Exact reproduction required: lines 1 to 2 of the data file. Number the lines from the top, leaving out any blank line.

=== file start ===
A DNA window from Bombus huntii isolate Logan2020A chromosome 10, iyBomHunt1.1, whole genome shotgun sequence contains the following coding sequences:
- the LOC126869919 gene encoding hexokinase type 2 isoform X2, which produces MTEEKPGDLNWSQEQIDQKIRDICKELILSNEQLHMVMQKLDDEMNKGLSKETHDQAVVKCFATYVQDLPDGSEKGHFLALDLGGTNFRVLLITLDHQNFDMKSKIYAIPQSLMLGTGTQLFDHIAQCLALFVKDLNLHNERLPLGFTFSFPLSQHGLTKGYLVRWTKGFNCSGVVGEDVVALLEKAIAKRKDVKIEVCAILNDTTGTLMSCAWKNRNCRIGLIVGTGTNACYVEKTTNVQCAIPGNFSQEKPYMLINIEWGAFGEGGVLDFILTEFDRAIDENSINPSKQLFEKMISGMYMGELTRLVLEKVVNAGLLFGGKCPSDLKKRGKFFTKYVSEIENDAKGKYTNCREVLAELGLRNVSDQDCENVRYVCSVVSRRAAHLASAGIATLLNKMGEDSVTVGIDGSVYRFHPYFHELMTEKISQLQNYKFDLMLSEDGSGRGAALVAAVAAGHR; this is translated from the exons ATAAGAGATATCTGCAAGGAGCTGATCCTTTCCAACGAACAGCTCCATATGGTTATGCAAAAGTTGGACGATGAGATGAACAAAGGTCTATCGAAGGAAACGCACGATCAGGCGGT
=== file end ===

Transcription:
A DNA window from Bombus huntii isolate Logan2020A chromosome 10, iyBomHunt1.1, whole genome shotgun sequence contains the following coding sequences:
- the LOC126869919 gene encoding hexokinase type 2 isoform X2, which produces MTEEKPGDLNWSQEQIDQKIRDICKELILSNEQLHMVMQKLDDEMNKGLSKETHDQAVVKCFATYVQDLPDGSEKGHFLALDLGGTNFRVLLITLDHQNFDMKSKIYAIPQSLMLGTGTQLFDHIAQCLALFVKDLNLHNERLPLGFTFSFPLSQHGLTKGYLVRWTKGFNCSGVVGEDVVALLEKAIAKRKDVKIEVCAILNDTTGTLMSCAWKNRNCRIGLIVGTGTNACYVEKTTNVQCAIPGNFSQEKPYMLINIEWGAFGEGGVLDFILTEFDRAIDENSINPSKQLFEKMISGMYMGELTRLVLEKVVNAGLLFGGKCPSDLKKRGKFFTKYVSEIENDAKGKYTNCREVLAELGLRNVSDQDCENVRYVCSVVSRRAAHLASAGIATLLNKMGEDSVTVGIDGSVYRFHPYFHELMTEKISQLQNYKFDLMLSEDGSGRGAALVAAVAAGHR; this is translated from the exons ATAAGAGATATCTGCAAGGAGCTGATCCTTTCCAACGAACAGCTCCATATGGTTATGCAAAAGTTGGACGATGAGATGAACAAAGGTCTATCGAAGGAAACGCACGATCAGGCGGT